Honor Thy Mother
At times, I’m enveloped by feelings of sadness and resignation from pondering the projected consequences of climate change on all of Earth’s life forms. To counter this, I find myself seeking greater amounts of time outdoors kayaking, hiking, and photographing. Inexplicably, while absorbed in the natural world, I’ve come to the perverse realization that I take solace in being reminded that our physical planet itself existed long before we humans and will continue to survive in some form long past our time here.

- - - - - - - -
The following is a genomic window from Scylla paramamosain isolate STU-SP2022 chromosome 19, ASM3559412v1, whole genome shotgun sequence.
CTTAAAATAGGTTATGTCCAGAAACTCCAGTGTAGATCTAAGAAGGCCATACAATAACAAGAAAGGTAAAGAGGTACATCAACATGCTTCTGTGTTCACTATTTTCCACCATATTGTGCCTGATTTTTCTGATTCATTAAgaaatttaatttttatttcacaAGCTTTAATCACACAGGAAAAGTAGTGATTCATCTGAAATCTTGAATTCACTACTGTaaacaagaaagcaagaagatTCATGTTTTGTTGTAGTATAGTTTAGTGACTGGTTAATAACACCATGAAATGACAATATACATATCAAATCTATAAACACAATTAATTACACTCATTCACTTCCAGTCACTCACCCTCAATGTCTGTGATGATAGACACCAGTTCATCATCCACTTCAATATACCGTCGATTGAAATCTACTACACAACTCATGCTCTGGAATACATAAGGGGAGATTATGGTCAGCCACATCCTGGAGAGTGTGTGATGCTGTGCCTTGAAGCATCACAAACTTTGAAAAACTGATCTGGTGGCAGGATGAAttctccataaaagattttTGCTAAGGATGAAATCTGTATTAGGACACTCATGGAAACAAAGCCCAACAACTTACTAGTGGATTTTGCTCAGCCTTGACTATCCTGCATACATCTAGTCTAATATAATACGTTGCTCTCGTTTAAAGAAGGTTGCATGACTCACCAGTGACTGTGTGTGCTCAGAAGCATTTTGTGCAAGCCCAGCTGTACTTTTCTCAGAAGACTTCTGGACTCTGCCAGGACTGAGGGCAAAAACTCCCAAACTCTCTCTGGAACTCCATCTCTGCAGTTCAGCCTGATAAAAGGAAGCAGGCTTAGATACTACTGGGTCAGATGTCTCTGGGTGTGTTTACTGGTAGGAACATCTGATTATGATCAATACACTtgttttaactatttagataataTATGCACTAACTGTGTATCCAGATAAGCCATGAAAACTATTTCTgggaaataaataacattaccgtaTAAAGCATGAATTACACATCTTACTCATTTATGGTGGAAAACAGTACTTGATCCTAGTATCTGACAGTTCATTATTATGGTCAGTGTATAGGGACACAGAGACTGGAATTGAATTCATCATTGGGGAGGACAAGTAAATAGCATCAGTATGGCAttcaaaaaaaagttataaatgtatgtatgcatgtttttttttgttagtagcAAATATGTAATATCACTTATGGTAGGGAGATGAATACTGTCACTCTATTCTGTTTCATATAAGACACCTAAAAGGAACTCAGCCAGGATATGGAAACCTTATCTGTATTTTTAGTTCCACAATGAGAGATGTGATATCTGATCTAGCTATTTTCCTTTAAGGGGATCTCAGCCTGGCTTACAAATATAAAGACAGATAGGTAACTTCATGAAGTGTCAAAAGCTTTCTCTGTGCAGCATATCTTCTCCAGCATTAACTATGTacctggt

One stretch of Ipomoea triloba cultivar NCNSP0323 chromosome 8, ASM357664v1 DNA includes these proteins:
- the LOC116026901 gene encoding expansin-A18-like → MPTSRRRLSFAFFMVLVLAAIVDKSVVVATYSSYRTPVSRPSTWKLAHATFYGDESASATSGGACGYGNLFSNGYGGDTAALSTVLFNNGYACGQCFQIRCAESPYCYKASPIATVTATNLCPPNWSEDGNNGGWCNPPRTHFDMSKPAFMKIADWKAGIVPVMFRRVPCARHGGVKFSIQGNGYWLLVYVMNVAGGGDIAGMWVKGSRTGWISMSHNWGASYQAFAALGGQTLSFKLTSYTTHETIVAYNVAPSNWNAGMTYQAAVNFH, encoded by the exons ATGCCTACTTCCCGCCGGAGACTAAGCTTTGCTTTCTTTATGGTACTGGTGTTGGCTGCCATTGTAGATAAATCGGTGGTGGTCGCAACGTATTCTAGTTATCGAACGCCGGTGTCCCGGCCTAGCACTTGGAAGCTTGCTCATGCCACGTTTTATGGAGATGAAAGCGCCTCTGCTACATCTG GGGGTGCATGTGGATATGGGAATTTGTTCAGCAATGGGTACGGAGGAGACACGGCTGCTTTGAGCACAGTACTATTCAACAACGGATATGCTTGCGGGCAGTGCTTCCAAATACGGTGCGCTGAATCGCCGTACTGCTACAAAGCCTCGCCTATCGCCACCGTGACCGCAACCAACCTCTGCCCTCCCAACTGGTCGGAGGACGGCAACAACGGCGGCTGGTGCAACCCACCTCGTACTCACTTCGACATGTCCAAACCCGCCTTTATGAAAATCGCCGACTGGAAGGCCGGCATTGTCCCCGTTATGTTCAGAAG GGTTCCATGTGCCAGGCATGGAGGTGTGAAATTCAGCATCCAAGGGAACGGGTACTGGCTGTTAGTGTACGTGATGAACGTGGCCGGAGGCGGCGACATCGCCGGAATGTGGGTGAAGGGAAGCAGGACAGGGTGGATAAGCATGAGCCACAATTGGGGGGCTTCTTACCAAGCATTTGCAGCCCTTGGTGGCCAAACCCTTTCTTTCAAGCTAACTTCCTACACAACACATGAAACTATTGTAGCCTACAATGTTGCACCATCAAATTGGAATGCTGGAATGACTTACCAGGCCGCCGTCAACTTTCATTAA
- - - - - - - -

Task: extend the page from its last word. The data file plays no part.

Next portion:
The vast barrenness of Chile’s Atacama high desert kindled my fascination with capturing parts of the world where geological features are monumental and endlessly diverse. In such places, the effect of natural forces on the Earth’s surface over the extended passing of geological time is beautifully rendered in the ensuing dramatic textures and marks. In turn, I began exploring the same forces of gravity, wind, and physical upheaval that leave similar traces on the female form over the course of human time. This ongoing project, Honor Thy Mother, considers the divergent responses to these comparable effects and explores our understanding of the experience of time.